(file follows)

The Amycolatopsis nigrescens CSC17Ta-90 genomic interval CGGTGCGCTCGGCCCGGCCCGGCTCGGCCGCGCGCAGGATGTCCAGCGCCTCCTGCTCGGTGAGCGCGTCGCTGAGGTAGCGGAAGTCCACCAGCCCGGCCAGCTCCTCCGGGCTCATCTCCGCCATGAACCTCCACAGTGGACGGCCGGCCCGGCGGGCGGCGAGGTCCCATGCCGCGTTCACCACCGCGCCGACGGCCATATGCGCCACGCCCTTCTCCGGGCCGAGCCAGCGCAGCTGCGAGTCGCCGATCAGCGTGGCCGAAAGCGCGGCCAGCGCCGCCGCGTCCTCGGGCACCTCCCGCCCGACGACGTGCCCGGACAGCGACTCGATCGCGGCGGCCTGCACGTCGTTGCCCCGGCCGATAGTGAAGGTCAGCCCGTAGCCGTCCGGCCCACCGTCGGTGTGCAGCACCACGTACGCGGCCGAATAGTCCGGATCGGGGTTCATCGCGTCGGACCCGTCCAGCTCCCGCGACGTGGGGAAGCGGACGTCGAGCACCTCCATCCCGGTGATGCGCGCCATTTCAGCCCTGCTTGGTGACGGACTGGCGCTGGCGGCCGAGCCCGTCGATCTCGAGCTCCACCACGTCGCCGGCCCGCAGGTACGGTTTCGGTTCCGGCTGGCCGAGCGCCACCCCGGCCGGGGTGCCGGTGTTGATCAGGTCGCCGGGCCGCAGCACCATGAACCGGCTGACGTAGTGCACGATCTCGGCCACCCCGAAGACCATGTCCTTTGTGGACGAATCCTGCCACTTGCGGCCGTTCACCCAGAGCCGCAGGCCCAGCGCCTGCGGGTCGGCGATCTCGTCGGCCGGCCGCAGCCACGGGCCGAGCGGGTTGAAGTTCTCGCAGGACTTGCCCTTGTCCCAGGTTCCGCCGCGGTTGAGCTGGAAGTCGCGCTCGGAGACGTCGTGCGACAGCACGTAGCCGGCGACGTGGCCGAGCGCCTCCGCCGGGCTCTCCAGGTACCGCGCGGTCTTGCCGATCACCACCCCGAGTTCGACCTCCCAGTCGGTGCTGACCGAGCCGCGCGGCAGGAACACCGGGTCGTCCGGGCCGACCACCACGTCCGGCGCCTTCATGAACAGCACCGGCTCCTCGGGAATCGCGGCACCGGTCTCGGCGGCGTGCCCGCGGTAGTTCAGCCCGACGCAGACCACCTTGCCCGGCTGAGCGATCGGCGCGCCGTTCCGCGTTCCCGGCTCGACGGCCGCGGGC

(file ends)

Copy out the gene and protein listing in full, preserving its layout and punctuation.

The Amycolatopsis nigrescens CSC17Ta-90 genomic interval CGGTGCGCTCGGCCCGGCCCGGCTCGGCCGCGCGCAGGATGTCCAGCGCCTCCTGCTCGGTGAGCGCGTCGCTGAGGTAGCGGAAGTCCACCAGCCCGGCCAGCTCCTCCGGGCTCATCTCCGCCATGAACCTCCACAGTGGACGGCCGGCCCGGCGGGCGGCGAGGTCCCATGCCGCGTTCACCACCGCGCCGACGGCCATATGCGCCACGCCCTTCTCCGGGCCGAGCCAGCGCAGCTGCGAGTCGCCGATCAGCGTGGCCGAAAGCGCGGCCAGCGCCGCCGCGTCCTCGGGCACCTCCCGCCCGACGACGTGCCCGGACAGCGACTCGATCGCGGCGGCCTGCACGTCGTTGCCCCGGCCGATAGTGAAGGTCAGCCCGTAGCCGTCCGGCCCACCGTCGGTGTGCAGCACCACGTACGCGGCCGAATAGTCCGGATCGGGGTTCATCGCGTCGGACCCGTCCAGCTCCCGCGACGTGGGGAAGCGGACGTCGAGCACCTCCATCCCGGTGATGCGCGCCATTTCAGCCCTGCTTGGTGACGGACTGGCGCTGGCGGCCGAGCCCGTCGATCTCGAGCTCCACCACGTCGCCGGCCCGCAGGTACGGTTTCGGTTCCGGCTGGCCGAGCGCCACCCCGGCCGGGGTGCCGGTGTTGATCAGGTCGCCGGGCCGCAGCACCATGAACCGGCTGACGTAGTGCACGATCTCGGCCACCCCGAAGACCATGTCCTTTGTGGACGAATCCTGCCACTTGCGGCCGTTCACCCAGAGCCGCAGGCCCAGCGCCTGCGGGTCGGCGATCTCGTCGGCCGGCCGCAGCCACGGGCCGAGCGGGTTGAAGTTCTCGCAGGACTTGCCCTTGTCCCAGGTTCCGCCGCGGTTGAGCTGGAAGTCGCGCTCGGAGACGTCGTGCGACAGCACGTAGCCGGCGACGTGGCCGAGCGCCTCCGCCGGGCTCTCCAGGTACCGCGCGGTCTTGCCGATCACCACCCCGAGTTCGACCTCCCAGTCGGTGCTGACCGAGCCGCGCGGCAGGAACACCGGGTCGTCCGGGCCGACCACCACGTCCGGCGCCTTCATGAACAGCACCGGCTCCTCGGGAATCGCGGCACCGGTCTCGGCGGCGTGCCCGCGGTAGTTCAGCCCGACGCAGACCACCTTGCCCGGCTGAGCGATCGGCGCGCCGTTCCGCGTTCCCGGCTCGACGGCCGCGGGC